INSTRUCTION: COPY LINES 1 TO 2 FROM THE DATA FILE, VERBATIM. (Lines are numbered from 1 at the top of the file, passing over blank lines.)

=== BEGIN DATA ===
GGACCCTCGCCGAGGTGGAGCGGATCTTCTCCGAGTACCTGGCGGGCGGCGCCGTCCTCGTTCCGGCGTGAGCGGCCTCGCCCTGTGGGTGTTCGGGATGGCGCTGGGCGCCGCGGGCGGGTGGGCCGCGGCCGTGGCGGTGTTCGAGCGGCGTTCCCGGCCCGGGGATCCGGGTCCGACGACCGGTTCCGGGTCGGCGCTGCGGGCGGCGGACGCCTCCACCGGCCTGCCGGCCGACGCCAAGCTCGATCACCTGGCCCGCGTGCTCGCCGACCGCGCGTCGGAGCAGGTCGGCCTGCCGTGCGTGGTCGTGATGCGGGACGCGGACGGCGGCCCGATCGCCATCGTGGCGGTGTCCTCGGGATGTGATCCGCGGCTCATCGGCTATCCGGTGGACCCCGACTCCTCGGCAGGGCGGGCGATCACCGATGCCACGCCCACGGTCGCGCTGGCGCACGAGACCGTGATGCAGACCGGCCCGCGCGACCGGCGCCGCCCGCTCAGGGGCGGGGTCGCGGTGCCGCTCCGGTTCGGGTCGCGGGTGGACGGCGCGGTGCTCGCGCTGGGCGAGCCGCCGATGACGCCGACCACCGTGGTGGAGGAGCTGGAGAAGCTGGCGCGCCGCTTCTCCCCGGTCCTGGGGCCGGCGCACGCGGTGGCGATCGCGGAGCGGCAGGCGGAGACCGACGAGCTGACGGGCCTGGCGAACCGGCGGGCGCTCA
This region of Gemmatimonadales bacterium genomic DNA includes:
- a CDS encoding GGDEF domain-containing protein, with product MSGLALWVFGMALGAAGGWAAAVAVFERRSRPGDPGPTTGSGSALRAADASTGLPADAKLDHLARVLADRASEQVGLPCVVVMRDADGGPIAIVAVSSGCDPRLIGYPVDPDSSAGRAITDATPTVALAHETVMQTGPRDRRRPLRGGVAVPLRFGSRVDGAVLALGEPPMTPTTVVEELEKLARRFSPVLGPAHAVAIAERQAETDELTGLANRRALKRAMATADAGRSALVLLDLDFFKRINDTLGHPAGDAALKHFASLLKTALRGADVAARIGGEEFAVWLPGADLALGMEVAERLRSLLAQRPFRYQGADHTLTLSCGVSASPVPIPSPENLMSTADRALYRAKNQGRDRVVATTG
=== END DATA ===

GGACCCTCGCCGAGGTGGAGCGGATCTTCTCCGAGTACCTGGCGGGCGGCGCCGTCCTCGTTCCGGCGTGAGCGGCCTCGCCCTGTGGGTGTTCGGGATGGCGCTGGGCGCCGCGGGCGGGTGGGCCGCGGCCGTGGCGGTGTTCGAGCGGCGTTCCCGGCCCGGGGATCCGGGTCCGACGACCGGTTCCGGGTCGGCGCTGCGGGCGGCGGACGCCTCCACCGGCCTGCCGGCCGACGCCAAGCTCGATCACCTGGCCCGCGTGCTCGCCGACCGCGCGTCGGAGCAGGTCGGCCTGCCGTGCGTGGTCGTGATGCGGGACGCGGACGGCGGCCCGATCGCCATCGTGGCGGTGTCCTCGGGATGTGATCCGCGGCTCATCGGCTATCCGGTGGACCCCGACTCCTCGGCAGGGCGGGCGATCACCGATGCCACGCCCACGGTCGCGCTGGCGCACGAGACCGTGATGCAGACCGGCCCGCGCGACCGGCGCCGCCCGCTCAGGGGCGGGGTCGCGGTGCCGCTCCGGTTCGGGTCGCGGGTGGACGGCGCGGTGCTCGCGCTGGGCGAGCCGCCGATGACGCCGACCACCGTGGTGGAGGAGCTGGAGAAGCTGGCGCGCCGCTTCTCCCCGGTCCTGGGGCCGGCGCACGCGGTGGCGATCGCGGAGCGGCAGGCGGAGACCGACGAGCTGACGGGCCTGGCGAACCGGCGGGCGCTCA
This region of Gemmatimonadales bacterium genomic DNA includes: